Public water systems face compliance date for new federal arsenic standard

New federal drinking water standards designed to lower the levels of arsenic in drinking water, take effect Jan. 23, stresses Pa. Environmental Protection Secretary Kathleen McGinty, lowering the maximum contaminant level allowed from 50 ppb to 10 ppb...

HARRISBURG, PA, Oct. 17, 2005 (PRNewswire) -- New federal drinking water standards designed to lower the levels of arsenic in drinking water, take effect Jan. 23, 2006, for Pennsylvania's public water systems, Pennsylvania Environmental Protection Secretary Kathleen A. McGinty said.

The federal law lowers the maximum contaminant level (MCL) for arsenic from 0.050 milligrams per liter (mg/L), or 50 parts per billion, to 0.010 mg/L, or 10 parts per billion.

"The department has been working aggressively to make sure drinking water suppliers understand the federal requirements and have in place the mechanisms they need to meet the new standard," McGinty said. "Ensuring a smooth transition will strengthen public confidence in the systems that supply our public drinking water."

DEP's outreach efforts have been ongoing for years as the new standards were being developed and finalized.

The U.S. Environmental Protection Agency (EPA) adopted the new standard for arsenic in drinking water Jan. 22, 2001. The rule became effective Feb. 22, 2002. The date by which systems must begin complying with the new standard is Jan. 23, 2006. DEP incorporates by reference federal MCLs as state MCLs, making them applicable here.

DEP has been working with community water suppliers and nontransient, noncommunity public water suppliers -- those that serve water to at least 25 of the same people for more than six months in a year, but not year-round -- to help bring their operations into compliance ahead of the effective date.

The department sent letters to all public water system operators in July informing them of the change, and DEP staff members have been in direct contact with systems identified as having arsenic levels above 0.010 mg/L in past monitoring. According to historical information, about 90 of a total of 3,340 systems (or about 3%) have arsenic levels above 0.010 mg/L.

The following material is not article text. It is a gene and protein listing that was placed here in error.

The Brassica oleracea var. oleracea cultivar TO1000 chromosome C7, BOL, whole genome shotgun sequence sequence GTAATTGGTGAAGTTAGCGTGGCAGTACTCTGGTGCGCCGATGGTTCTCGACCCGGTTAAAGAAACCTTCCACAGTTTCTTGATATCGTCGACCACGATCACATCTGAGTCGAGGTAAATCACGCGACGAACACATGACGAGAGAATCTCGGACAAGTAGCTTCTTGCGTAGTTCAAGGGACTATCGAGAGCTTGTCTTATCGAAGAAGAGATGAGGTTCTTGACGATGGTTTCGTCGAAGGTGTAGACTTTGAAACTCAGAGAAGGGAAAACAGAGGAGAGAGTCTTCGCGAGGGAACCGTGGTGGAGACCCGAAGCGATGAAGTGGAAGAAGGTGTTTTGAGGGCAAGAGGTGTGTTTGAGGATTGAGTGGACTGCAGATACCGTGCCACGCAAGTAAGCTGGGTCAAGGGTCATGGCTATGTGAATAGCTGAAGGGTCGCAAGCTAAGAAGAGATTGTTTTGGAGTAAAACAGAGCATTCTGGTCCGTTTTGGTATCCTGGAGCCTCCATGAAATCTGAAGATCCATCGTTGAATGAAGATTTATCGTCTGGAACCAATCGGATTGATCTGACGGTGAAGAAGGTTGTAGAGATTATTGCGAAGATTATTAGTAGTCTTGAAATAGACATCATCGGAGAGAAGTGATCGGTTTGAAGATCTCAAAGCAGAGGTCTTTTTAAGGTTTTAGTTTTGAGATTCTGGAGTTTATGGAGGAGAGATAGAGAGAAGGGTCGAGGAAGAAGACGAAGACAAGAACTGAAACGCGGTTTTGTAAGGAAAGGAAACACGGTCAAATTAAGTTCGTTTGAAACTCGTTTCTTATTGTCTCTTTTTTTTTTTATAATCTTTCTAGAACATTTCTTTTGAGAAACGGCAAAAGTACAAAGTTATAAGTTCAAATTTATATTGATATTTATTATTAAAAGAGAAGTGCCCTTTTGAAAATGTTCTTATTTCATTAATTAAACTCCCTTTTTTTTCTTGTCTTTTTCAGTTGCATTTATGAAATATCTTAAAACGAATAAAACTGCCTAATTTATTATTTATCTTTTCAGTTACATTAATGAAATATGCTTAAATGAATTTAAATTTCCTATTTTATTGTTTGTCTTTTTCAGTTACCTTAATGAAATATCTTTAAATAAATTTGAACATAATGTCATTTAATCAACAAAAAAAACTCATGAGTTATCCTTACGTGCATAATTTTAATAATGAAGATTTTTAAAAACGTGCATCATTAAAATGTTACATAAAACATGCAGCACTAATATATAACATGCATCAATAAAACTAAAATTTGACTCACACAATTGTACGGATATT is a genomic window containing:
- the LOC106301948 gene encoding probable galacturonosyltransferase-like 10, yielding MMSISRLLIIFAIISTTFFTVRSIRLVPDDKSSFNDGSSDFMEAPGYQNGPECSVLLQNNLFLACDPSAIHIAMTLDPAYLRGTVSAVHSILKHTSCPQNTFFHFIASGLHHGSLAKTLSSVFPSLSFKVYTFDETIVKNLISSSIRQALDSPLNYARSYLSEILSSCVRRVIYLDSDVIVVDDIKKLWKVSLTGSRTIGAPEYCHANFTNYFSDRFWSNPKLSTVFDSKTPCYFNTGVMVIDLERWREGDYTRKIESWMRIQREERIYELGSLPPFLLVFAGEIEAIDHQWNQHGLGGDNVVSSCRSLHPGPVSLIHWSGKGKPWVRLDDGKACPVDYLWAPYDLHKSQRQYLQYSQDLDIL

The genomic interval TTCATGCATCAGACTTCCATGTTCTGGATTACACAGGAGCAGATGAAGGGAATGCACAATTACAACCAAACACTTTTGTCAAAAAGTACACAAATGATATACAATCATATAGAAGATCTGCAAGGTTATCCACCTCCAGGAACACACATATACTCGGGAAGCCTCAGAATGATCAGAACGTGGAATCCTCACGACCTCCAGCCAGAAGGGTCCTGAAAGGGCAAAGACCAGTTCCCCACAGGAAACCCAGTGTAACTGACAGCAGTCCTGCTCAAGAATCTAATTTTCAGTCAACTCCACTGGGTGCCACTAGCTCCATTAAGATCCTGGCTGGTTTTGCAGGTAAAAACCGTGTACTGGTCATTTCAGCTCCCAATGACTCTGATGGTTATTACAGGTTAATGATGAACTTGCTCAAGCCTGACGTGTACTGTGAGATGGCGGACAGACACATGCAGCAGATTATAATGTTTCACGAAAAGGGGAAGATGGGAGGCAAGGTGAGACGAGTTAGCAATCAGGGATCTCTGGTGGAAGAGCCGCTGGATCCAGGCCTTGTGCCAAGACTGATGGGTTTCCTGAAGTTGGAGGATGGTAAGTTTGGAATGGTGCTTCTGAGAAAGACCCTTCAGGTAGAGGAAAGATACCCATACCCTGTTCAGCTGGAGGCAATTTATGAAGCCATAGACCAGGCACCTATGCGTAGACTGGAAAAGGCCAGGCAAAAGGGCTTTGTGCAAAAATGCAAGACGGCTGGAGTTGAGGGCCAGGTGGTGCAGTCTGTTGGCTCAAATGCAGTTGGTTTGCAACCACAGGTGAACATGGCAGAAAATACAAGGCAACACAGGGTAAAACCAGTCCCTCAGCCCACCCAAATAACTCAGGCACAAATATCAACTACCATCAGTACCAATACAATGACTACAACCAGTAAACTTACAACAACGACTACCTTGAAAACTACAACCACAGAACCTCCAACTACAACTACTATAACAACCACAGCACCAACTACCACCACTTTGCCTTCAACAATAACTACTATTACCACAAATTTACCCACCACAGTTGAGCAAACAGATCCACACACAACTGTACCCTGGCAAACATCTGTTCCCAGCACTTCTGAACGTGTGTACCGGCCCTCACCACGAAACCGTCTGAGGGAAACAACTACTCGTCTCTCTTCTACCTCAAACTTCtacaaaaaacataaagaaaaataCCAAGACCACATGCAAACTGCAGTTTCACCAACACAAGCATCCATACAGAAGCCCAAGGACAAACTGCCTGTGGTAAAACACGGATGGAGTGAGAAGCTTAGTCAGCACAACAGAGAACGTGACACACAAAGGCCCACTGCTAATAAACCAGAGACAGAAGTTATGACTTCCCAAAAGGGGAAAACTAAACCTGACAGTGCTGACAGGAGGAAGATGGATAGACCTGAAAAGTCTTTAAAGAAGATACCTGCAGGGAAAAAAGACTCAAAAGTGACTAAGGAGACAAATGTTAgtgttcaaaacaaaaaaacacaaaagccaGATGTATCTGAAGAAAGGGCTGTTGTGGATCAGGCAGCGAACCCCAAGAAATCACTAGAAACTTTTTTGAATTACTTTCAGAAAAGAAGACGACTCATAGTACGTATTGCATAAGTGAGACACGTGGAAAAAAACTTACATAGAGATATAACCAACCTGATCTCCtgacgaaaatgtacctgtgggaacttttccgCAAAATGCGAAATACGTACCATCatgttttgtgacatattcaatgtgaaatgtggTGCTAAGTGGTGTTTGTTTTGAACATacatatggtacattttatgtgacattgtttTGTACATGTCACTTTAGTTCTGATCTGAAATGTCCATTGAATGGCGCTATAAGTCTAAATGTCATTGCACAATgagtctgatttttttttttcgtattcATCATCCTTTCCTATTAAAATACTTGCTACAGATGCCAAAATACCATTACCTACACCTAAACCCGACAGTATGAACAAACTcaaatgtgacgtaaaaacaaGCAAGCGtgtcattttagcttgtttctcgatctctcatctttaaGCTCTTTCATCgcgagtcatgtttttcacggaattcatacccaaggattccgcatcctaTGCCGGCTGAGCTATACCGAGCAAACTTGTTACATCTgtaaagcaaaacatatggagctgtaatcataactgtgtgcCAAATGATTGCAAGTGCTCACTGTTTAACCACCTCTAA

Efforts were made to inform these systems about various grants and other programs available to offset the costs of installing treatment, such as DEP's Growing Greener grants for innovative technologies and the Pennsylvania Infrastructure Development Authority's funding, and about EPA's Arsenic Treatment Technology Research Demonstrations and Environmental Technology Verification (ETV) Program.

Initial compliance monitoring for arsenic will begin after the Jan. 23 effective date for the new MCL. State regulations require water systems in violation of the MCL to issue public notification and conduct more frequent monitoring as interim measures until treatment is provided to reduce the arsenic levels or a new source is brought on line.

Some studies have linked long-term exposure to high levels of arsenic in drinking water to cancer of the bladder and lungs. Short-term exposure to high doses of arsenic can cause other adverse health effects, but such effects are unlikely to occur from Pennsylvania's public water supplies that are in compliance with the existing arsenic standard of 0.050 mg/L.

EPA set the current standard of 0.050 mg/L in 1975, based on a Public Health Service standard originally established in 1942. A March 1999 report by the National Academy of Sciences concluded standards should be strengthened further to protect public health.

Arsenic occurs naturally in rocks and soil, water, air, plants and animals. It can be released into the environment through natural activities such as volcanic action, erosion of rocks and forest fires, or through human activities.

For more information on the new rule, visit DEP's Web site at, Keyword: "Drinking Water."


In other Pennsylvania news:
-- "Pennsylvania announces investments of over $54M for community, economic development" -- Provides resources and support for projects that will revitalize communities and prepare sites for development that will attract new business to state -- HARRISBURG, PA, Oct. 15, 2005 -- In making seven stops in six counties, Gov. Edward G. Rendell announced more than $54 million in investments that will create and save jobs and spawn new community and business growth. These projects will have the potential of creating and saving thousands of jobs in northeast Pennsylvania...
-- "Pa. Governor's initiative to result in cleanup of 92 contaminated properties across state" -- State to work with Motiva, Pennzoil-Quaker State and Jiffy Lube to clean up underground storage tanks -- HARRISBURG, PA, Oct. 12, 2005 -- Gov. Edward G. Rendell announced the cleanup of 92 contaminated properties, mostly retail gas stations, to protect the public health and the environment. The cleanup, which will take place over the next three years, involves underground storage tanks at locations in 23 counties throughout Pennsylvania. The state will be working with Motiva Enterprises LLC, Jiffy Lube International Inc. and Pennzoil-Quaker State Co., doing business as SOPUS Products, under a consent order and cooperative multi-site agreement...


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